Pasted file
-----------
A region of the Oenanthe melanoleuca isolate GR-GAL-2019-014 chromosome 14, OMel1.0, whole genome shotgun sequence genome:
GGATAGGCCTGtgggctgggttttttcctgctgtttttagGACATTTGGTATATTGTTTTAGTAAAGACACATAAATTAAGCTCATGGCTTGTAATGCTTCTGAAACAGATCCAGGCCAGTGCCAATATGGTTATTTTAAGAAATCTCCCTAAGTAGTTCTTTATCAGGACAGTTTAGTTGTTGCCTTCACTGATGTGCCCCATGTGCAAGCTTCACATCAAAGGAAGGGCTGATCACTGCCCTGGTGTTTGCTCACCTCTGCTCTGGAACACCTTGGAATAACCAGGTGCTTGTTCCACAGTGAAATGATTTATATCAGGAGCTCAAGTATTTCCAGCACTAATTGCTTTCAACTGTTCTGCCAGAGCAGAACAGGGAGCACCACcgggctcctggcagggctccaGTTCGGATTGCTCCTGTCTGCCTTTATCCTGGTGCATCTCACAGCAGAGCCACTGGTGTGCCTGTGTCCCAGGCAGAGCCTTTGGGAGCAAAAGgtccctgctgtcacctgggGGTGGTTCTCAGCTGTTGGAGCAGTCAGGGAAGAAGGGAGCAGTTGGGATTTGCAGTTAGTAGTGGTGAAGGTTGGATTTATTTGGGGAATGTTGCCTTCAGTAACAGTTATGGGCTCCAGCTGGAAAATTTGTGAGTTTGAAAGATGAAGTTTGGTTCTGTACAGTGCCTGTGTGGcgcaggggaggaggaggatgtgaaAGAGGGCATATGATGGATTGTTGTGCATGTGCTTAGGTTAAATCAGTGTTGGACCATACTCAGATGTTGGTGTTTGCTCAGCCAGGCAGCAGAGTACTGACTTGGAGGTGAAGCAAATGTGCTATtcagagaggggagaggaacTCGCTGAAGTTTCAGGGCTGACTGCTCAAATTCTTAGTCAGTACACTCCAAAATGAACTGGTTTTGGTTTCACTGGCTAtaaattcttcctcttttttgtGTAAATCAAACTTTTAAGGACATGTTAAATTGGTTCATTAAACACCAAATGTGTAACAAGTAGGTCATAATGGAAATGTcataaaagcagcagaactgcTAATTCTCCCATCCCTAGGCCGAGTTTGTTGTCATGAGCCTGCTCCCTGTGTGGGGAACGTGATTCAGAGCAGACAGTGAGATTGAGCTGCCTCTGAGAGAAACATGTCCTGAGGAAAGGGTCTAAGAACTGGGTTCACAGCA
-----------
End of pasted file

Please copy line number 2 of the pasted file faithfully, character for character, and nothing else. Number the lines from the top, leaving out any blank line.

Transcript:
GGATAGGCCTGtgggctgggttttttcctgctgtttttagGACATTTGGTATATTGTTTTAGTAAAGACACATAAATTAAGCTCATGGCTTGTAATGCTTCTGAAACAGATCCAGGCCAGTGCCAATATGGTTATTTTAAGAAATCTCCCTAAGTAGTTCTTTATCAGGACAGTTTAGTTGTTGCCTTCACTGATGTGCCCCATGTGCAAGCTTCACATCAAAGGAAGGGCTGATCACTGCCCTGGTGTTTGCTCACCTCTGCTCTGGAACACCTTGGAATAACCAGGTGCTTGTTCCACAGTGAAATGATTTATATCAGGAGCTCAAGTATTTCCAGCACTAATTGCTTTCAACTGTTCTGCCAGAGCAGAACAGGGAGCACCACcgggctcctggcagggctccaGTTCGGATTGCTCCTGTCTGCCTTTATCCTGGTGCATCTCACAGCAGAGCCACTGGTGTGCCTGTGTCCCAGGCAGAGCCTTTGGGAGCAAAAGgtccctgctgtcacctgggGGTGGTTCTCAGCTGTTGGAGCAGTCAGGGAAGAAGGGAGCAGTTGGGATTTGCAGTTAGTAGTGGTGAAGGTTGGATTTATTTGGGGAATGTTGCCTTCAGTAACAGTTATGGGCTCCAGCTGGAAAATTTGTGAGTTTGAAAGATGAAGTTTGGTTCTGTACAGTGCCTGTGTGGcgcaggggaggaggaggatgtgaaAGAGGGCATATGATGGATTGTTGTGCATGTGCTTAGGTTAAATCAGTGTTGGACCATACTCAGATGTTGGTGTTTGCTCAGCCAGGCAGCAGAGTACTGACTTGGAGGTGAAGCAAATGTGCTATtcagagaggggagaggaacTCGCTGAAGTTTCAGGGCTGACTGCTCAAATTCTTAGTCAGTACACTCCAAAATGAACTGGTTTTGGTTTCACTGGCTAtaaattcttcctcttttttgtGTAAATCAAACTTTTAAGGACATGTTAAATTGGTTCATTAAACACCAAATGTGTAACAAGTAGGTCATAATGGAAATGTcataaaagcagcagaactgcTAATTCTCCCATCCCTAGGCCGAGTTTGTTGTCATGAGCCTGCTCCCTGTGTGGGGAACGTGATTCAGAGCAGACAGTGAGATTGAGCTGCCTCTGAGAGAAACATGTCCTGAGGAAAGGGTCTAAGAACTGGGTTCACAGCA